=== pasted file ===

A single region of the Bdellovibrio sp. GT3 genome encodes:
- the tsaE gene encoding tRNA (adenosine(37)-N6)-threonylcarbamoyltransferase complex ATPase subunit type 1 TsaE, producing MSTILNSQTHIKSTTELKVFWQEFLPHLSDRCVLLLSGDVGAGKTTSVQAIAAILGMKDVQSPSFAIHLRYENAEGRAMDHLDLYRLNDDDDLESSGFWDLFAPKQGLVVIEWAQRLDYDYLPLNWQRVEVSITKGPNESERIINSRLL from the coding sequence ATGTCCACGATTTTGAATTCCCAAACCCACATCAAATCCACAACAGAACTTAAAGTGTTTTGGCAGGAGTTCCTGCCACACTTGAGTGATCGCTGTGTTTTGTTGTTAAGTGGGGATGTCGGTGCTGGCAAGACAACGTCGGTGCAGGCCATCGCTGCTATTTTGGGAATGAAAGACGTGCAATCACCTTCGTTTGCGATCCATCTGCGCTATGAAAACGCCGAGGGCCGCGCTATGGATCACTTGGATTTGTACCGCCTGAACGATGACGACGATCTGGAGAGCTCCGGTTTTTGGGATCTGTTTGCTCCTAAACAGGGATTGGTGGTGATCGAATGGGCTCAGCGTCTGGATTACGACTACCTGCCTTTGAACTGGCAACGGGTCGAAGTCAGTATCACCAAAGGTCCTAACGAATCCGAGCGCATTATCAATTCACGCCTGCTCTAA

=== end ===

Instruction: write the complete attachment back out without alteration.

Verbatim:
A single region of the Bdellovibrio sp. GT3 genome encodes:
- the tsaE gene encoding tRNA (adenosine(37)-N6)-threonylcarbamoyltransferase complex ATPase subunit type 1 TsaE, producing MSTILNSQTHIKSTTELKVFWQEFLPHLSDRCVLLLSGDVGAGKTTSVQAIAAILGMKDVQSPSFAIHLRYENAEGRAMDHLDLYRLNDDDDLESSGFWDLFAPKQGLVVIEWAQRLDYDYLPLNWQRVEVSITKGPNESERIINSRLL from the coding sequence ATGTCCACGATTTTGAATTCCCAAACCCACATCAAATCCACAACAGAACTTAAAGTGTTTTGGCAGGAGTTCCTGCCACACTTGAGTGATCGCTGTGTTTTGTTGTTAAGTGGGGATGTCGGTGCTGGCAAGACAACGTCGGTGCAGGCCATCGCTGCTATTTTGGGAATGAAAGACGTGCAATCACCTTCGTTTGCGATCCATCTGCGCTATGAAAACGCCGAGGGCCGCGCTATGGATCACTTGGATTTGTACCGCCTGAACGATGACGACGATCTGGAGAGCTCCGGTTTTTGGGATCTGTTTGCTCCTAAACAGGGATTGGTGGTGATCGAATGGGCTCAGCGTCTGGATTACGACTACCTGCCTTTGAACTGGCAACGGGTCGAAGTCAGTATCACCAAAGGTCCTAACGAATCCGAGCGCATTATCAATTCACGCCTGCTCTAA